Ennis leads the MBDA Advanced Manufacturing Working Group, which is building a nationwide community of Minority Business Enterprise (MBE) manufacturers through its national network of 44 MBDA Business Centers. As part of that initiative, she launched the Connecting Advanced Manufacturing Program (CAMP) focused on providing contracting opportunities; assistance with launching new technologies, and building a nationwide ecosystem of MBE manufacturers. That led to the National MBE Manufacturers Summit 2016 at Georgia Tech this past March 24.

According to the U.S. Census Bureau’s 2012 Survey of Business Owners, minority-owned firms in the United States increased to 8 million in 2012 from 5.8 million in 2007. Those 8 million businesses employed 7.2 million Americans.

In Georgia, there are 371,588 minority-owned firms that contribute more than $38.4 billion annually in economic output. These firms employ more than 202,000 Georgians.

Since 2009, MBDA Business Centers have assisted minority firms with gaining access to more than $31 billion in capital and contracts, while creating and retaining nearly 142,000 jobs.

About the MBDA Business Center-Atlanta

Established in 2004 and part of the Georgia Institute of Technology, the MBDA Business Center-Atlanta is a member of the national network of the U.S. Department of Commerce Minority Business Development Agency. The MBDA Business Center-Atlanta provides business and technical assistance to help emerging and existing minority business enterprises achieve significant growth and sustainability and create long-term economic impact through increased jobs and revenue.

Minority business enterprise manufacturers to meet in Atlanta March 24 for inaugural National MBE Manufacturers Summit

Alejandra Y. Castillo, national director of the Minority Business Development Agency (MBDA) at the U.S. Commerce Department, is one of the featured keynote speakers at the National MBE Manufacturers Summit 2016.

America’s manufacturing sector is undergoing rapid change and innovation, incorporating hi-tech advancements across all sectors of the industry.

 

What do these changes mean for minority-owned manufacturers? How are they meeting the demands and partnering with other manufacturers and customers to incorporate innovation into their operations?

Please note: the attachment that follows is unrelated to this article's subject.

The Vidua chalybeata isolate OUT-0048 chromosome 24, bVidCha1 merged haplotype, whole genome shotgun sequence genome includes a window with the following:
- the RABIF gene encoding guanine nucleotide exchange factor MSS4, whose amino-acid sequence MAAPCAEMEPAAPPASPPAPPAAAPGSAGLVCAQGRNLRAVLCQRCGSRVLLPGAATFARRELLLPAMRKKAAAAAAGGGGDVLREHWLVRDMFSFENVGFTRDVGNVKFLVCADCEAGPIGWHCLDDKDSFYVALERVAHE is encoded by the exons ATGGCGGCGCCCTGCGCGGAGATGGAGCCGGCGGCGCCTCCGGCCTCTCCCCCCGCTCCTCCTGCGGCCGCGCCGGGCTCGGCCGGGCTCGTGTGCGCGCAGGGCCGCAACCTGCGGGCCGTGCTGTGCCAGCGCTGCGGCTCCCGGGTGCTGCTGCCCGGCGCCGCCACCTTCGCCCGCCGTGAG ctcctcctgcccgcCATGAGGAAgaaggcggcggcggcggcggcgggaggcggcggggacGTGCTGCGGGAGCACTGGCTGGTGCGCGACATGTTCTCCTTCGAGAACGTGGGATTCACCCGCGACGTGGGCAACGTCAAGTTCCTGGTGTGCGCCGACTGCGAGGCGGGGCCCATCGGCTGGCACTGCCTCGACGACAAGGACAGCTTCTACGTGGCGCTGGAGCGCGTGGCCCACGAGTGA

Those factors and others comprise the central focus of the inaugural National MBE Manufacturers Summit 2016 scheduled for March 24 in Atlanta. The U.S. Department of Commerce Minority Business Development Agency (MBDA) and its MBDA Business Center Network are hosting the Summit, which is sponsored in part by BMW, the Georgia Manufacturing Extension Partnership, Grady Health System, Ingersoll Rand, and Novant Health. It will take place at the Georgia Institute of Technology’s Global Learning Center.

 

“We are focused on ensuring that attendees maximize their day by meeting one-on-one with corporations and original equipment manufacturers seeking to do business with MBE manufacturers,” said Donna Ennis, MBDA Business Center-Atlanta’s director. “We’re bringing all of these parties together in this first-of-its-kind national forum to get those conversations started in a real, substantive way.”

 

The MBE manufacturing community is often overlooked by the broader manufacturing community and, in general, does not access the myriad national and local resources and expertise available to them, Ennis said. The Summit’s breakout sessions are designed to address that.

 

Among the key discussion topics and event highlights:

  • Business-to-business matchmaking and one-on-one fast pitching to multinational and major corporations.
  • A “Poster Walk” showcase of companies that will feature projects in the areas of innovation, productivity, and sustainability.
  • Manufacturing trends in health care and cybersecurity.
  • Access to technology transfer opportunities and information.
  • Opportunities in the global marketplace.
  • Procurement and supplier diversity trends.

 

“This is an excellent opportunity for our MBE Manufacturers to collectively dialogue and share information that will support their success now and in the future,” said Alejandra Y. Castillo, MBDA’s national director and one of the Summit’s featured speakers. “We hope everyone will join us in Atlanta.”

 

Other featured speakers at the Summit include:

  • G.P. “Bud” Peterson, Georgia Tech president.
  • Derreck Kayongo, co-founder of the Global Soap Project and CEO of the Center for Civil and Human Rights.

 

To register for the Summit and for more information, please visit www.mbemanufacturersummit.org.

 

About the MBDA Business Center-Atlanta:

As part of a national network of 44 centers, the MBDA Business Center-Atlanta helps MBEs access capital, increase profitability, create jobs, and become sustainable. It is part of Georgia Tech’s Enterprise Innovation Institute (EI2), the nation’s largest and most comprehensive university-based program of business and industry assistance, technology commercialization, and economic development. For more information, please visit mbdabusinesscenter-atlanta.org.